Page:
It’s marine month here at SNH and our focus throughout May will be on the wide range of work we’re involved with in or near our seas, and on connecting people with our fantastic marine wildlife and seascapes.
Scotland’s coasts and seas cover a huge area. Our 18,000km coastline, which includes around 800 islands, would stretch all the way to Australia if straightened out. At almost half a million square kilometres the sea around Scotland is six times the size of our land mass and home to a huge variety of internationally and nationally important wildlife.
From the smallest plankton, the foundation of marine ecosystems, to the largest animals such as basking sharks and minke whales, Scotland’s marine life is truly diverse. Our coasts and seas are home to around 8,000 animal and plant species, and many important, and sometimes unique, habitats. Scotland is one of only two countries in the world where you can find flower-rich machair grasslands and in the summer our cliffs host some of the largest and noisiest seabird colonies in the world. Out of sight on the seabed, are fragile habitats such as serpulid reefs made up of numerous tubeworms, beds formed by millions of glowing flame shells, and forests of elegant sea pens.
SNH plays a key role safeguarding this precious wildlife, advising on its management and helping people to benefit from and enjoy it. Scotland’s Priority Marine Features list helps to focus our conservation action, direct research and education, and promote a consistent approach to nature conservation advice.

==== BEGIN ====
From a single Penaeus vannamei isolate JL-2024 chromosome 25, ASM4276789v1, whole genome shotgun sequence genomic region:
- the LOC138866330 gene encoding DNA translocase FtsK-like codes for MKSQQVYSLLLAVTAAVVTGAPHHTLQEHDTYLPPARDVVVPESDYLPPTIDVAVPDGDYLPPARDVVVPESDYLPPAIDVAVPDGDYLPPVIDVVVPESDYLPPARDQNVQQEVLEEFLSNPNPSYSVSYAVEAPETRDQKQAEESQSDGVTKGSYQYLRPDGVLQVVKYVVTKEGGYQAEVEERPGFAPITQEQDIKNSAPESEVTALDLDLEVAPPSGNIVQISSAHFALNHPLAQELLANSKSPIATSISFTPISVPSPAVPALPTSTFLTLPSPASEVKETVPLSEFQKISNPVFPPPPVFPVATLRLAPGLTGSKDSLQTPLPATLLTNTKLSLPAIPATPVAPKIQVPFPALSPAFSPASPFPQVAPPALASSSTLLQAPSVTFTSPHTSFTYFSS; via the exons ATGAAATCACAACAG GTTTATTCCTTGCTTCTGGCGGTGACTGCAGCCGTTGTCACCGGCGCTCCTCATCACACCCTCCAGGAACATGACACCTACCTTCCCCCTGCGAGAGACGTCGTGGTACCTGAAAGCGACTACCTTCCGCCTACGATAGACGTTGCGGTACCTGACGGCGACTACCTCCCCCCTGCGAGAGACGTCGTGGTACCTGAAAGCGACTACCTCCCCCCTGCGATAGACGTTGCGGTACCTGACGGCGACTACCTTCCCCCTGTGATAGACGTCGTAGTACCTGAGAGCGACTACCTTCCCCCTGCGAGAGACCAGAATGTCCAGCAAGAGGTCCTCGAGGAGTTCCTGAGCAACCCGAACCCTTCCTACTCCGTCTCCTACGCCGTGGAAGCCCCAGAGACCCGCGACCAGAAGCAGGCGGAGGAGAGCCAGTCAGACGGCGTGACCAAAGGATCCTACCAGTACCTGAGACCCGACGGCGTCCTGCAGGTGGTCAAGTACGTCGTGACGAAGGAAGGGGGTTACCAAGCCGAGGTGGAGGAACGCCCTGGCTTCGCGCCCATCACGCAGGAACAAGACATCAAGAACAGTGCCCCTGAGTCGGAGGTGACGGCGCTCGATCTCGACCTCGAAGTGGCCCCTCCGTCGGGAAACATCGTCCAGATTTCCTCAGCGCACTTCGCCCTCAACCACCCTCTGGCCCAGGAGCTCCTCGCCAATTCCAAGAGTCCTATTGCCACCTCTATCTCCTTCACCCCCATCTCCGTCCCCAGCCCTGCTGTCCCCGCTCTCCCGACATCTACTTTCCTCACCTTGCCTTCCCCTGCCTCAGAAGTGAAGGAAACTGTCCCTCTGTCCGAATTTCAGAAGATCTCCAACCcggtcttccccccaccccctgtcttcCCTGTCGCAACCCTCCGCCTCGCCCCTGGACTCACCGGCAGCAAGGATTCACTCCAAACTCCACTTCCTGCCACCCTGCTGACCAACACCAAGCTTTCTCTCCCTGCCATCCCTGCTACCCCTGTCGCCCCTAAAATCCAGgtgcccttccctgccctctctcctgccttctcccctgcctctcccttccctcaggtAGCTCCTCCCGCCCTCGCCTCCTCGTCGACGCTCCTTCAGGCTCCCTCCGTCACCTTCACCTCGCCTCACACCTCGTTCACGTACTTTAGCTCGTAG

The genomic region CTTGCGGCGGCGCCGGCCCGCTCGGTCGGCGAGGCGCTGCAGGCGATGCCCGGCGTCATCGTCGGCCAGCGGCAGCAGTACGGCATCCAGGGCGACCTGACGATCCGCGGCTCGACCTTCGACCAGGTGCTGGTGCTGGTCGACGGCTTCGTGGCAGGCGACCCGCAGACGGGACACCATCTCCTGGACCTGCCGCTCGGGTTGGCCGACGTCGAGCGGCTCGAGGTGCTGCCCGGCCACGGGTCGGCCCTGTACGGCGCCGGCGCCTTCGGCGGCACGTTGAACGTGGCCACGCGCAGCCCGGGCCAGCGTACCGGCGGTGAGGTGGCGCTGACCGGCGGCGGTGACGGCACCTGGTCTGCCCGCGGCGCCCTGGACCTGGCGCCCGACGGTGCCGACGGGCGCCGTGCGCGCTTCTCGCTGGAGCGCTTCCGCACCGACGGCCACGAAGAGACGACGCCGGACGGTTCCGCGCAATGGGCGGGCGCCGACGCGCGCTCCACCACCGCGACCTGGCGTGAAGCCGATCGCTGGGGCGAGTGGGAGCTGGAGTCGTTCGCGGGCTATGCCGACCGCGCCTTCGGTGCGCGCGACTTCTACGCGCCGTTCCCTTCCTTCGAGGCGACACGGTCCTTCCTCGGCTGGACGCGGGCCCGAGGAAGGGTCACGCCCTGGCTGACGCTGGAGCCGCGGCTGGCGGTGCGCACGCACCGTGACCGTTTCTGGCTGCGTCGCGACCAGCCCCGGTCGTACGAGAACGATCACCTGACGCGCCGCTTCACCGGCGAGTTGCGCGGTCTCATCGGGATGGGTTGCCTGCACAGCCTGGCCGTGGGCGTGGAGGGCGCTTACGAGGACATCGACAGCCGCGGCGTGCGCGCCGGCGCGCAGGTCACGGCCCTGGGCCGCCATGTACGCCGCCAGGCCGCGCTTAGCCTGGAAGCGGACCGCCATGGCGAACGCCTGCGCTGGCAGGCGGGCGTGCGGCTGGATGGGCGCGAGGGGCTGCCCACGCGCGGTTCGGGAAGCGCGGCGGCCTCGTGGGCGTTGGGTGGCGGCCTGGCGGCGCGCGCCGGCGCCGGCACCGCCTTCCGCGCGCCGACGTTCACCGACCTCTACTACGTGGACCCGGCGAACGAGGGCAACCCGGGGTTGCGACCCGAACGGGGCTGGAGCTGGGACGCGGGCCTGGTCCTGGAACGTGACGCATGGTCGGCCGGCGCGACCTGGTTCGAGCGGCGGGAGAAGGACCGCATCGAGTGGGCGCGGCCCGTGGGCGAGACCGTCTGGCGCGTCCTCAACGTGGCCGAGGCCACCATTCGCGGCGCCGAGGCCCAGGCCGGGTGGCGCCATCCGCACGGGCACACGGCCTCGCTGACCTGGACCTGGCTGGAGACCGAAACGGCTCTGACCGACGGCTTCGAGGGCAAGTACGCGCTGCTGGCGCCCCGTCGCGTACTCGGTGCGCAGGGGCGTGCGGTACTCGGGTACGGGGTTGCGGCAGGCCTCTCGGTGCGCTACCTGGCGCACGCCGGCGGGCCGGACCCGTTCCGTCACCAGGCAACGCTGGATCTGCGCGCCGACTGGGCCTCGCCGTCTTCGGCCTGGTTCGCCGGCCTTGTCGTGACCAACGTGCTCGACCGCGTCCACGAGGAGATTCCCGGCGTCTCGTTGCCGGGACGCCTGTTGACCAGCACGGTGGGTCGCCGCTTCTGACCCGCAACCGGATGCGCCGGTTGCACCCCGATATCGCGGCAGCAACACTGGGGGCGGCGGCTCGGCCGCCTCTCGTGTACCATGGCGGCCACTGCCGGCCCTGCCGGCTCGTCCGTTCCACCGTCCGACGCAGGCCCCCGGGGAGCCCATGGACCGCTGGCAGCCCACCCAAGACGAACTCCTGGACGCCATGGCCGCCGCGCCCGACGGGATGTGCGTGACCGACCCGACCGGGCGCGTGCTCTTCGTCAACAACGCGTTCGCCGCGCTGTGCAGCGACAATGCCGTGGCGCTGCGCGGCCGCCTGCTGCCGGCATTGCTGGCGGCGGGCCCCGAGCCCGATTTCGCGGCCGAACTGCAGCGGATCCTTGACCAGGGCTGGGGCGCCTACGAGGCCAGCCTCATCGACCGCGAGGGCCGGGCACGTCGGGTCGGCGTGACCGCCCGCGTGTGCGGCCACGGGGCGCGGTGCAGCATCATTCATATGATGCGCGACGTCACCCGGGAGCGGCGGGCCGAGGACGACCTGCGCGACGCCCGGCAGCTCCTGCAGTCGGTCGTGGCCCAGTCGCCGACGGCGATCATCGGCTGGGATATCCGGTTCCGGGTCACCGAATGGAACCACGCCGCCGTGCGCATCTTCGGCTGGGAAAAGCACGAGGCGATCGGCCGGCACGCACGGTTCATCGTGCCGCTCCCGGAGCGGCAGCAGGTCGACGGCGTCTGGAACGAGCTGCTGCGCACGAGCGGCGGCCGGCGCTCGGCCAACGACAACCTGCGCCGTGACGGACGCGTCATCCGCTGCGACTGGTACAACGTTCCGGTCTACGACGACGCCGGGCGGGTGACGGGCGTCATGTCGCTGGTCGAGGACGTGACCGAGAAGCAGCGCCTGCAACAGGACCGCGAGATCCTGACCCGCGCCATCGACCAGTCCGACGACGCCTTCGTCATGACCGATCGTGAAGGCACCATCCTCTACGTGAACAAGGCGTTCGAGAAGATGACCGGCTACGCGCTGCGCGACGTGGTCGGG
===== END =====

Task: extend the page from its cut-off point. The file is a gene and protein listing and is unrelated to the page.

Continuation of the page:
Our specialist marine staff work all around the country, above and beneath the waves. We carry out various types of marine surveys, to monitor marine protected areas and to better understand the nature and condition of sea life. This information helps us to advise Scottish Government on appropriate management for Scotland’s MPA network. We also provide advice to industry and regulators to support activities and development proposals, to help minimise their impact on nature and landscapes, for example on offshore wind farms, aquaculture and sea fisheries.
Use of our coasts and seas is intensifying and we are currently involved in developing marine plans which will minimise conflicts between users and steer activities away from the most sensitive areas. We are also working closely with others to help communities and marine users get involved in monitoring the condition of their local seas, so they can better influence future management.
As oceans warm and sea levels rise our coasts and seas are changing. Management of our seas is also constantly evolving as we learn and develop new techniques to explore and make use of the sea’s riches, whilst ensuring they remain healthy and productive for future generations to enjoy.
Keep an eye on our blog and other social media throughout May, where we will be highlighting our coastal and marine work, including partnership work that we do with industries, other organisations, young people and communities. In the meantime, here’s a short video about Scotland’s network of Marine Protected Areas.